A recent uptick in land costs – typically a prelude to home price rises – have changed market sentiment and pushed would-be home buyers back to the market in a bid to beat increases.
China’s top state think tank warned last week that China should enforce new property controls next year to curb speculation and prevent an expected modest recovery in house prices from turning into a steep rebound.
The view was echoed by analysts.
“The Chinese government would like to keep the stability of the real estate market. If home prices and sales rebound too quickly next year, the government might unveil fresh tightening policies, including expanding property tax beyond Shanghai and Chongqing,” said Liu Yuan, a head of research at property consultancy Centaline.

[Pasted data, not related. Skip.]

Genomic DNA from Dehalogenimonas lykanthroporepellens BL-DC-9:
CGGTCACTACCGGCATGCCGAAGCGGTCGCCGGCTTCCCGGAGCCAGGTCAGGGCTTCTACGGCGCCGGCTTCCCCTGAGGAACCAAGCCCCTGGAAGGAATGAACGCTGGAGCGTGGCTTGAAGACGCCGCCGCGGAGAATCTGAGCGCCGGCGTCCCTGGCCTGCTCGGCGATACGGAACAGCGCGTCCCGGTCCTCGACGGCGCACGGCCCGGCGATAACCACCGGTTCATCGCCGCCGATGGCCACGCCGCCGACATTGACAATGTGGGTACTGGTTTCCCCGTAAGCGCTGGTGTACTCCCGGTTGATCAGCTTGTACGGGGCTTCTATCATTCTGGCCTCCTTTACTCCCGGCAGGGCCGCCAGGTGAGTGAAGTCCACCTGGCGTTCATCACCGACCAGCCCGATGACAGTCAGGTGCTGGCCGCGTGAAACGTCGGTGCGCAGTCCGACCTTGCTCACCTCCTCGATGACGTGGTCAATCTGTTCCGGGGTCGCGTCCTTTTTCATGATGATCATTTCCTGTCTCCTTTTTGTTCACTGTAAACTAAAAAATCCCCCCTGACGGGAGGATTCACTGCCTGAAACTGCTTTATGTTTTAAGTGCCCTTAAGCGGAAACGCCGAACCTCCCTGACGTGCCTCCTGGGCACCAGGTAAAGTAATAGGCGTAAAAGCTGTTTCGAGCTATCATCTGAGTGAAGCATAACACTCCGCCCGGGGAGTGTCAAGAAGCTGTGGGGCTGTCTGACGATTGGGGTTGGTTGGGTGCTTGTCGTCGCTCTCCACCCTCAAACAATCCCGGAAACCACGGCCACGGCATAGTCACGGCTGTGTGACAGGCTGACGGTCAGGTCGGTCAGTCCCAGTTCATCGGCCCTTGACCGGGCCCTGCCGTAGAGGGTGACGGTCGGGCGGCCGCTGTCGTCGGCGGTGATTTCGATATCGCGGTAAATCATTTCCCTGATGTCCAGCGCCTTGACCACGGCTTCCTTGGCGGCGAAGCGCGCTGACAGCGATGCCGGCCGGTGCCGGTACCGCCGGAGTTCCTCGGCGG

Rocketing property prices were a major consequence of China’s last economic stimulus effort, the 4 trillion yuan ($635 billion) package launched in 2008 at the depths of the global financial crisis.
Compared with a year ago, however, home prices are still falling nationwide. The 0.7 percent drop in November was the ninth such decline but easing from a year-on-year fall of 1.1 percent in October, according to Reuters calculations.
Reuters started its weighted China home price index in January 2011 when the NBS stopped providing nationwide data. The NBS now only publishes price changes for each of the 70 major cities.
(Reporting by Xiaoyi Shao and Nick Edwards; Editing by Jacqueline Wong)